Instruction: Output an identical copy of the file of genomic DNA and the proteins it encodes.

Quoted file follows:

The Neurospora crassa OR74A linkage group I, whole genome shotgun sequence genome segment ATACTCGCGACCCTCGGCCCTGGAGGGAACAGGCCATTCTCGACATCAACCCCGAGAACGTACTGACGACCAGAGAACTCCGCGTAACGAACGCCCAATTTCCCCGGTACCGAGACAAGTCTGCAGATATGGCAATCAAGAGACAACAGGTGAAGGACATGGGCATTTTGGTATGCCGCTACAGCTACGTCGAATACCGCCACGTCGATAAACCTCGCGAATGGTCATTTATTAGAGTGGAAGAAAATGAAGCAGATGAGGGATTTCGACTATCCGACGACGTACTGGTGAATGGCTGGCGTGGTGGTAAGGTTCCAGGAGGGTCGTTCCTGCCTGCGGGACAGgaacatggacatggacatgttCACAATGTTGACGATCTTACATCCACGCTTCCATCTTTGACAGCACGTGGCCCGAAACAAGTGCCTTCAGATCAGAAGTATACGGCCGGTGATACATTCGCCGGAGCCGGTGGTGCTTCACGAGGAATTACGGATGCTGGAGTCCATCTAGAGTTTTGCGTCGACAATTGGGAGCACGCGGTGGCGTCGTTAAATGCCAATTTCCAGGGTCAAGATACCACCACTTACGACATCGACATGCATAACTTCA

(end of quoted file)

The Neurospora crassa OR74A linkage group I, whole genome shotgun sequence genome segment ATACTCGCGACCCTCGGCCCTGGAGGGAACAGGCCATTCTCGACATCAACCCCGAGAACGTACTGACGACCAGAGAACTCCGCGTAACGAACGCCCAATTTCCCCGGTACCGAGACAAGTCTGCAGATATGGCAATCAAGAGACAACAGGTGAAGGACATGGGCATTTTGGTATGCCGCTACAGCTACGTCGAATACCGCCACGTCGATAAACCTCGCGAATGGTCATTTATTAGAGTGGAAGAAAATGAAGCAGATGAGGGATTTCGACTATCCGACGACGTACTGGTGAATGGCTGGCGTGGTGGTAAGGTTCCAGGAGGGTCGTTCCTGCCTGCGGGACAGgaacatggacatggacatgttCACAATGTTGACGATCTTACATCCACGCTTCCATCTTTGACAGCACGTGGCCCGAAACAAGTGCCTTCAGATCAGAAGTATACGGCCGGTGATACATTCGCCGGAGCCGGTGGTGCTTCACGAGGAATTACGGATGCTGGAGTCCATCTAGAGTTTTGCGTCGACAATTGGGAGCACGCGGTGGCGTCGTTAAATGCCAATTTCCAGGGTCAAGATACCACCACTTACGACATCGACATGCATAACTTCA